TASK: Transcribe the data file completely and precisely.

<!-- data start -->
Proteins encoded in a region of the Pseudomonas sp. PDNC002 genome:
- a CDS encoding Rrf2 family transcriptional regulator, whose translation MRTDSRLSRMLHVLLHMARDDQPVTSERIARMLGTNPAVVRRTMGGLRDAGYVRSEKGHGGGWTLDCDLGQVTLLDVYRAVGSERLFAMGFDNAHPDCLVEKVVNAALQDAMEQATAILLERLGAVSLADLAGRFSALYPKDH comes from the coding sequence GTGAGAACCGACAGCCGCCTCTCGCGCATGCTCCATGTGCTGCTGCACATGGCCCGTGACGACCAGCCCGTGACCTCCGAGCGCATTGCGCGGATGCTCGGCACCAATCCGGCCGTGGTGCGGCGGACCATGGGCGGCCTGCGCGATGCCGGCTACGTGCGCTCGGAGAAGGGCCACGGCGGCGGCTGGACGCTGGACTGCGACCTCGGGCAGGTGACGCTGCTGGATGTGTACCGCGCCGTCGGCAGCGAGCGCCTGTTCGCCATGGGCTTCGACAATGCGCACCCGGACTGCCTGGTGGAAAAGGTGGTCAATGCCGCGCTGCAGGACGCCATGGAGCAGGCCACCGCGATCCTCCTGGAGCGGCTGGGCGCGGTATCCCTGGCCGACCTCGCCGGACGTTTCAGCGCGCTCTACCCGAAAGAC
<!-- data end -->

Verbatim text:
Proteins encoded in a region of the Pseudomonas sp. PDNC002 genome:
- a CDS encoding Rrf2 family transcriptional regulator, whose translation MRTDSRLSRMLHVLLHMARDDQPVTSERIARMLGTNPAVVRRTMGGLRDAGYVRSEKGHGGGWTLDCDLGQVTLLDVYRAVGSERLFAMGFDNAHPDCLVEKVVNAALQDAMEQATAILLERLGAVSLADLAGRFSALYPKDH comes from the coding sequence GTGAGAACCGACAGCCGCCTCTCGCGCATGCTCCATGTGCTGCTGCACATGGCCCGTGACGACCAGCCCGTGACCTCCGAGCGCATTGCGCGGATGCTCGGCACCAATCCGGCCGTGGTGCGGCGGACCATGGGCGGCCTGCGCGATGCCGGCTACGTGCGCTCGGAGAAGGGCCACGGCGGCGGCTGGACGCTGGACTGCGACCTCGGGCAGGTGACGCTGCTGGATGTGTACCGCGCCGTCGGCAGCGAGCGCCTGTTCGCCATGGGCTTCGACAATGCGCACCCGGACTGCCTGGTGGAAAAGGTGGTCAATGCCGCGCTGCAGGACGCCATGGAGCAGGCCACCGCGATCCTCCTGGAGCGGCTGGGCGCGGTATCCCTGGCCGACCTCGCCGGACGTTTCAGCGCGCTCTACCCGAAAGAC